Bryce and Grodzin have very different views on the separation of the federal and state governments. Bryce’s simple layer cake view sees federalism as a machine that doesn’t help or hurt the other parts, every piece just does its own job. Grodzin sees the issue more complexly, and argues that there’s no possible way, in history or present, for our government to operate properly without intermixing.
James Bryce thinks the best way of operation is one of limited interference at different levels. Like a machine, the parts only do their job, neither assisting or inhibiting other parts. He feels as though the best management of the states is the control of the people, not pressure from above. If something’s going wrong, the national government should allow the citizens of the communities themselves to fix the mess they made themselves. This divided system doesn’t help to solve larger issues efficiently, but it does allow for the most democracy. It leaves the larger issues for the national government to deal with, and allows the people to govern themselves on issues that more directly affect them, like civil rights.
Grodzin is quite opposite. He thinks the best operation of the government occurs when each level has a hand in it. His first example of this is the sanitarian, who works for the federal, state, and local levels all at once. He uses this example to show a government institution that operates efficiently and effectively for the good of all involved, by combining the powers at each level. This example shows how his mixed federalism can be effective, but it is also an example of removing power from the hands of the people. If the people were to decide the standards the sanitarian was holding them to weren’t appropriate, they would not be able to fully change this. The sanitarian’s power comes from so many different sources that he could be very difficult to regulate.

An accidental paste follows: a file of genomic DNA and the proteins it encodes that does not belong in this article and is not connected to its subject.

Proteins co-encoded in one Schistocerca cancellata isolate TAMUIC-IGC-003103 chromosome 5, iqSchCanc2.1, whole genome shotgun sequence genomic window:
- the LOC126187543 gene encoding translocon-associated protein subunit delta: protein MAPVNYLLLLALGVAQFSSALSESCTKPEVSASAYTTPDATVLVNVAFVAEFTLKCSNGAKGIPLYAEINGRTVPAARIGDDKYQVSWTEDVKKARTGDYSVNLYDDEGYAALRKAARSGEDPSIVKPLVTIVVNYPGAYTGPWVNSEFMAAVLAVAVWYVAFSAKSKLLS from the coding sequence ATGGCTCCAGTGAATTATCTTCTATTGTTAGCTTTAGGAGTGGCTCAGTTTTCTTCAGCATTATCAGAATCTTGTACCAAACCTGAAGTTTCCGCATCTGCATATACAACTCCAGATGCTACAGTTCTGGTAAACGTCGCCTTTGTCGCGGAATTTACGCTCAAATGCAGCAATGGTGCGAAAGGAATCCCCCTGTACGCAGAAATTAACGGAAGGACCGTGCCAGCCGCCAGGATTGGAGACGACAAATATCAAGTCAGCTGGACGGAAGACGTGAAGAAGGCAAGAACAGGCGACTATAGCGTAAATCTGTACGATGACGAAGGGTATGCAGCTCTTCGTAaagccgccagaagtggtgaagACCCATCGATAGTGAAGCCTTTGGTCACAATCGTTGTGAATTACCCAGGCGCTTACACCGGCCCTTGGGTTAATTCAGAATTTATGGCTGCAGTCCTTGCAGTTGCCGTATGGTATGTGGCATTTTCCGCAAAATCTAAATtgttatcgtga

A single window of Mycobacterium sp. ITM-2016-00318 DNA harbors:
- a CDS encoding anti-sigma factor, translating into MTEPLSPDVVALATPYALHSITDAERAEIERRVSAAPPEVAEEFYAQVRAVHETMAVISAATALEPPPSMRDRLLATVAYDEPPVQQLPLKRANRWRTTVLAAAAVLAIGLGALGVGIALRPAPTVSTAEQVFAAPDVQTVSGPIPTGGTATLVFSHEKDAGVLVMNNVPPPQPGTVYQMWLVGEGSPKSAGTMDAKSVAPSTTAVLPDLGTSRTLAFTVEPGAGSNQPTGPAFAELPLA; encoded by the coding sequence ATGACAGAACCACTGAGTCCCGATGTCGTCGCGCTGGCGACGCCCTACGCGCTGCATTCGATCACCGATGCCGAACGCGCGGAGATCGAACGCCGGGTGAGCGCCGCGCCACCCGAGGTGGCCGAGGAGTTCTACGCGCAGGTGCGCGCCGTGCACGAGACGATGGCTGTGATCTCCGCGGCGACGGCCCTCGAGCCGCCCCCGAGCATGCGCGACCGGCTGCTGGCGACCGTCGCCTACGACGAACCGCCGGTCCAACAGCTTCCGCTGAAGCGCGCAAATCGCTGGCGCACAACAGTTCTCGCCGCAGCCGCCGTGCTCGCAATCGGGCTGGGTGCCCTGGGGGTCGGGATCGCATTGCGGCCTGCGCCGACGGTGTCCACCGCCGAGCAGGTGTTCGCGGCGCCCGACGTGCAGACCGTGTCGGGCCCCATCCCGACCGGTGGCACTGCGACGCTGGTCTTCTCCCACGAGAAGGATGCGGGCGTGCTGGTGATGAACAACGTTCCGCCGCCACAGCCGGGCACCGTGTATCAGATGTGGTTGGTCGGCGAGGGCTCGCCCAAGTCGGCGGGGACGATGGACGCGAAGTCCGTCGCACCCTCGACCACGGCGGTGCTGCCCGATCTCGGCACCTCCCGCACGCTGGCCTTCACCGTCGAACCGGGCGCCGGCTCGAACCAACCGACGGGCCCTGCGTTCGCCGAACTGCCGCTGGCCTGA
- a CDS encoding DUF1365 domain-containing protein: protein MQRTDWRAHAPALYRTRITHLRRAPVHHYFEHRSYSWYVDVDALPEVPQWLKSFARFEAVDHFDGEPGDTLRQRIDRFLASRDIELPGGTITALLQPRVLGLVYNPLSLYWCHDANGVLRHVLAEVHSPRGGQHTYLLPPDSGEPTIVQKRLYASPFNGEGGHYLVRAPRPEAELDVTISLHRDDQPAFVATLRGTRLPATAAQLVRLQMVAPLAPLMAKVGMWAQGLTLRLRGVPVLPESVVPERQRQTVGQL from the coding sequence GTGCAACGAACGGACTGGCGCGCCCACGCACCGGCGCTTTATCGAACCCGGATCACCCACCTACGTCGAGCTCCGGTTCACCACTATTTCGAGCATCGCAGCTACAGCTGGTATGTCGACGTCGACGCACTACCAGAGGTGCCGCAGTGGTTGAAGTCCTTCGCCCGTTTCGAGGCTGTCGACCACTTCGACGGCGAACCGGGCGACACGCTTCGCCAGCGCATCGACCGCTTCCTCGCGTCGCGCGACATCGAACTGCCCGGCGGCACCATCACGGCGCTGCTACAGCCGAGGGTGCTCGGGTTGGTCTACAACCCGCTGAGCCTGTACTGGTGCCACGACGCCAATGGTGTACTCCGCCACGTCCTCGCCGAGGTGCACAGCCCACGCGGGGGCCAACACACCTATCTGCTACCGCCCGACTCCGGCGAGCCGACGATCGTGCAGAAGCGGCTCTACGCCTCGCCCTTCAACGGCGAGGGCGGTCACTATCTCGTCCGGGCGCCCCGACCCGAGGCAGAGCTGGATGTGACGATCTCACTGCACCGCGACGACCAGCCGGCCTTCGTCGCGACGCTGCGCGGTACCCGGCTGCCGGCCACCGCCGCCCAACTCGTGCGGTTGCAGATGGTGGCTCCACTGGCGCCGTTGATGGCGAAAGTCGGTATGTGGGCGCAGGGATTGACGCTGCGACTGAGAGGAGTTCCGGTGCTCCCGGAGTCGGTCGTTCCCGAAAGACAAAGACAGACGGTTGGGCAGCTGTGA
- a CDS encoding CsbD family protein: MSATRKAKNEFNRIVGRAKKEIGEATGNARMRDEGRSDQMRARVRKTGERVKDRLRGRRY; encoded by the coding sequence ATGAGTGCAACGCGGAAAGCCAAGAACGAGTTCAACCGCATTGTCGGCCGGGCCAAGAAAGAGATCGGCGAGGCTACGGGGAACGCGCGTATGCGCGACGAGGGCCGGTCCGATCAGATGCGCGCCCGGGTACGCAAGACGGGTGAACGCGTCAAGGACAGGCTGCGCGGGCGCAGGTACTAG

Grodzin describes the difference between these two philosophies using an analogy of a layer cake and a marble cake. He says that Bryce’s model is like a layer cake, the levels don’t interact as they go about their business, keeping separate and distinct. No one area of government interacts with the other, they just exercise their authority in their own area without bothering anyone else. His own model he describes a marble cake, the flavors are swirled together, and every level includes itself in some form in every bite, no matter how small. In his model, the powers are blended between levels, completely inseparable. Almost every power is shared in some way, which makes for an efficient system if you want it to keep going, but not so much if you’d like it to change directions.
Both men have very different views on America’s federalism, and both are important to understanding it. Although the marble cake federalism is the more widely accepted model today, both were logical conclusions and each has their own merits. Both opinions reflect the debates that have shaped our government into what we know today.